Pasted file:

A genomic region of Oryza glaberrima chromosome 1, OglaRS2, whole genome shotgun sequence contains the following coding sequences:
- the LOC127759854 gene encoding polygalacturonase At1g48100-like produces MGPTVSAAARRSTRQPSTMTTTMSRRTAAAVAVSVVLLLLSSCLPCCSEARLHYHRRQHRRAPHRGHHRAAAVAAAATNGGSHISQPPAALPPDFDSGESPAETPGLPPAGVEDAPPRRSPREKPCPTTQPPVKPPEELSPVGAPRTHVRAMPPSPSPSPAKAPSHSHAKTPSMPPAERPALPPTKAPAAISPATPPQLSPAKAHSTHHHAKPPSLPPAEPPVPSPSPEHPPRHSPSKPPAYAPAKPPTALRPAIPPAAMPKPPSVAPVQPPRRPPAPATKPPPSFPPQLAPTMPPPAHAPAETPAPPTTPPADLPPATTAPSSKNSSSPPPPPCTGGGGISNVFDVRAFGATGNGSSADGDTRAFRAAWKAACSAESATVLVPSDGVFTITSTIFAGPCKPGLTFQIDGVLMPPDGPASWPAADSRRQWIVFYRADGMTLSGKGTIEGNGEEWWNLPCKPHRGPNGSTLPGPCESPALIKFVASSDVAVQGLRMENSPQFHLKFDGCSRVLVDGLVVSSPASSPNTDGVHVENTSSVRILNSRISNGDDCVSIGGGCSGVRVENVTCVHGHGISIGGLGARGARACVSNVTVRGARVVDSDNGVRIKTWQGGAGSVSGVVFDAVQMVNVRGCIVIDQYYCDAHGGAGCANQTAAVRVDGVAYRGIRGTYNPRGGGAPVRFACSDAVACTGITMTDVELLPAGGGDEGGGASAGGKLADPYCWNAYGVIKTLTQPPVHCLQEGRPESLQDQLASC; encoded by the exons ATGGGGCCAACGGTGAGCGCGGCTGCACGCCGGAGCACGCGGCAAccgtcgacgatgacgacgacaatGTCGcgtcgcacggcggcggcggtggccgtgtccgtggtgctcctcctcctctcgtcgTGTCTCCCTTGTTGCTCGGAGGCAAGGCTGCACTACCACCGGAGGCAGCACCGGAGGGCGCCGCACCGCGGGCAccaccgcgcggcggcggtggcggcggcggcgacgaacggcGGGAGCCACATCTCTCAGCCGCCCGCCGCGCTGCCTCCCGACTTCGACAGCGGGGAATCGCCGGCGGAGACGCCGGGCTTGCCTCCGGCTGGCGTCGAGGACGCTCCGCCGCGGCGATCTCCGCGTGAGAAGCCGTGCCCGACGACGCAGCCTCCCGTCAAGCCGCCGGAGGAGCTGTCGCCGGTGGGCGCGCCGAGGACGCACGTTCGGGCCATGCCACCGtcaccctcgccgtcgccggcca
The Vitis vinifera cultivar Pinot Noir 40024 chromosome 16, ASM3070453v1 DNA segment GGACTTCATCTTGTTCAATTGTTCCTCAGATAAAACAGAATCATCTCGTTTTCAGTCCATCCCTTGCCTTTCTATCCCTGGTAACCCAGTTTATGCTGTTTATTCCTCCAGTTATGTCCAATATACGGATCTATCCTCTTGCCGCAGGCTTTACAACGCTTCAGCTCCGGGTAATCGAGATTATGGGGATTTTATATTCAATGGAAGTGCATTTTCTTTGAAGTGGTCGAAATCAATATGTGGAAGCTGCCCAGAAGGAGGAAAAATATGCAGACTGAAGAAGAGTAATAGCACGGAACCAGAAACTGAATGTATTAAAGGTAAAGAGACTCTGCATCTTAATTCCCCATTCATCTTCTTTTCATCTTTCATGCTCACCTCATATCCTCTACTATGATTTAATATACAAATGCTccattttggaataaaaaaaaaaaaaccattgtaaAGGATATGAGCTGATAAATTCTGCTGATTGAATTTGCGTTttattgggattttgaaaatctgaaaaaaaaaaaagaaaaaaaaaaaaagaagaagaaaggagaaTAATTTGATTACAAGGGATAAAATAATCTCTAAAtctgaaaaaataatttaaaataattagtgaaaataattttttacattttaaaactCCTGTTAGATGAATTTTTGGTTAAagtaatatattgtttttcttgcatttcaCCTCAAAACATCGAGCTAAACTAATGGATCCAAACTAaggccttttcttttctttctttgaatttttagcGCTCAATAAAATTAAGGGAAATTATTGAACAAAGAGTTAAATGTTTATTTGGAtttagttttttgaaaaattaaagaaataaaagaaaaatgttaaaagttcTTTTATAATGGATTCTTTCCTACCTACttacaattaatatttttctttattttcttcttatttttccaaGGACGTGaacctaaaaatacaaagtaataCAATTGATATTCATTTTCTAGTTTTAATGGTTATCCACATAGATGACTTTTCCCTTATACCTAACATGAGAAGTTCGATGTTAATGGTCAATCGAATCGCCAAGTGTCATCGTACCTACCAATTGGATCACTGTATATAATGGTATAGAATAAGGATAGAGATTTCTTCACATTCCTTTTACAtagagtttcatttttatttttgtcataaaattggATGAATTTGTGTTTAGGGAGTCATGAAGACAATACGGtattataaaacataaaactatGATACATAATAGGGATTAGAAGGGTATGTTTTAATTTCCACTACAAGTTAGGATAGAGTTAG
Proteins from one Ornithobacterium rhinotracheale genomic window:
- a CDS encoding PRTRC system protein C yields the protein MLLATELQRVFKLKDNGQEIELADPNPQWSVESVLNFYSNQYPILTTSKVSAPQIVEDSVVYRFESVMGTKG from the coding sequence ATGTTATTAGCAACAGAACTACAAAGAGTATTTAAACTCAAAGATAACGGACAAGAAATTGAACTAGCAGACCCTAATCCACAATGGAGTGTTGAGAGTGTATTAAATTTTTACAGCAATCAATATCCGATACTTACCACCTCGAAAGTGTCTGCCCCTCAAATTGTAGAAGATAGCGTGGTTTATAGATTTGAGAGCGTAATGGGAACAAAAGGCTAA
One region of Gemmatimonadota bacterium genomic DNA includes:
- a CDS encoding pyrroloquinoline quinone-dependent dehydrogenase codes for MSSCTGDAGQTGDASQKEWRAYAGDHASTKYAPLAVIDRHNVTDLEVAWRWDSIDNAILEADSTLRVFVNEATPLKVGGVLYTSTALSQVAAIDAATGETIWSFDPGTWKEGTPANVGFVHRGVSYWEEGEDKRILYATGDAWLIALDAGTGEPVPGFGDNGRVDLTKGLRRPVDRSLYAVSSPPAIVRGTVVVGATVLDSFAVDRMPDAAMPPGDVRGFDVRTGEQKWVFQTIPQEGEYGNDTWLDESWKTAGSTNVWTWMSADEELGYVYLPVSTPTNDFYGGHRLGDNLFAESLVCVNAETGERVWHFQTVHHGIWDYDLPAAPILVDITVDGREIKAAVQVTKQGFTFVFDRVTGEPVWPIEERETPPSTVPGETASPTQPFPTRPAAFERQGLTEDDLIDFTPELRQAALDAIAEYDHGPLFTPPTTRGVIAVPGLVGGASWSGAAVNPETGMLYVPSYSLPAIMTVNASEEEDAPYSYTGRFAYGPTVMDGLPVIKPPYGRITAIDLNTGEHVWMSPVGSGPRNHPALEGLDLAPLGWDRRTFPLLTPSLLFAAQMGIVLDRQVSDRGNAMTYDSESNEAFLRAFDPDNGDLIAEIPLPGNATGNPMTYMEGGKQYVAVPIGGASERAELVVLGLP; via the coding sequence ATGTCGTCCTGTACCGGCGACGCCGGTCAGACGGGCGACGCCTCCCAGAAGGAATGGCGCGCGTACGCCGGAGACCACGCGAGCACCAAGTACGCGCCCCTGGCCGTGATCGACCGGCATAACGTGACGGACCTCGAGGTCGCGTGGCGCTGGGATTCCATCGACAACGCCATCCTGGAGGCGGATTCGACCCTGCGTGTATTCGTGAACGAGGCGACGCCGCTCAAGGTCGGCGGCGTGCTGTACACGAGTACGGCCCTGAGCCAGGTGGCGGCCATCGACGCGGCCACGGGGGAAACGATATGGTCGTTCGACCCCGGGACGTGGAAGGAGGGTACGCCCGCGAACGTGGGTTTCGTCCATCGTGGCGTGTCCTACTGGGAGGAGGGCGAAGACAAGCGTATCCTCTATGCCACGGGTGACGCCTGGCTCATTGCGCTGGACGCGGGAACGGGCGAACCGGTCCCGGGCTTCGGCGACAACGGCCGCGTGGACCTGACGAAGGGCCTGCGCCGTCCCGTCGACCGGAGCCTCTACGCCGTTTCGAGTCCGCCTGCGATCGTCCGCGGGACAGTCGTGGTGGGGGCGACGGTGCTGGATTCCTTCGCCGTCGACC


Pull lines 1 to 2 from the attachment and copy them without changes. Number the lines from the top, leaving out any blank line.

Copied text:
A genomic region of Oryza glaberrima chromosome 1, OglaRS2, whole genome shotgun sequence contains the following coding sequences:
- the LOC127759854 gene encoding polygalacturonase At1g48100-like produces MGPTVSAAARRSTRQPSTMTTTMSRRTAAAVAVSVVLLLLSSCLPCCSEARLHYHRRQHRRAPHRGHHRAAAVAAAATNGGSHISQPPAALPPDFDSGESPAETPGLPPAGVEDAPPRRSPREKPCPTTQPPVKPPEELSPVGAPRTHVRAMPPSPSPSPAKAPSHSHAKTPSMPPAERPALPPTKAPAAISPATPPQLSPAKAHSTHHHAKPPSLPPAEPPVPSPSPEHPPRHSPSKPPAYAPAKPPTALRPAIPPAAMPKPPSVAPVQPPRRPPAPATKPPPSFPPQLAPTMPPPAHAPAETPAPPTTPPADLPPATTAPSSKNSSSPPPPPCTGGGGISNVFDVRAFGATGNGSSADGDTRAFRAAWKAACSAESATVLVPSDGVFTITSTIFAGPCKPGLTFQIDGVLMPPDGPASWPAADSRRQWIVFYRADGMTLSGKGTIEGNGEEWWNLPCKPHRGPNGSTLPGPCESPALIKFVASSDVAVQGLRMENSPQFHLKFDGCSRVLVDGLVVSSPASSPNTDGVHVENTSSVRILNSRISNGDDCVSIGGGCSGVRVENVTCVHGHGISIGGLGARGARACVSNVTVRGARVVDSDNGVRIKTWQGGAGSVSGVVFDAVQMVNVRGCIVIDQYYCDAHGGAGCANQTAAVRVDGVAYRGIRGTYNPRGGGAPVRFACSDAVACTGITMTDVELLPAGGGDEGGGASAGGKLADPYCWNAYGVIKTLTQPPVHCLQEGRPESLQDQLASC; encoded by the exons ATGGGGCCAACGGTGAGCGCGGCTGCACGCCGGAGCACGCGGCAAccgtcgacgatgacgacgacaatGTCGcgtcgcacggcggcggcggtggccgtgtccgtggtgctcctcctcctctcgtcgTGTCTCCCTTGTTGCTCGGAGGCAAGGCTGCACTACCACCGGAGGCAGCACCGGAGGGCGCCGCACCGCGGGCAccaccgcgcggcggcggtggcggcggcggcgacgaacggcGGGAGCCACATCTCTCAGCCGCCCGCCGCGCTGCCTCCCGACTTCGACAGCGGGGAATCGCCGGCGGAGACGCCGGGCTTGCCTCCGGCTGGCGTCGAGGACGCTCCGCCGCGGCGATCTCCGCGTGAGAAGCCGTGCCCGACGACGCAGCCTCCCGTCAAGCCGCCGGAGGAGCTGTCGCCGGTGGGCGCGCCGAGGACGCACGTTCGGGCCATGCCACCGtcaccctcgccgtcgccggcca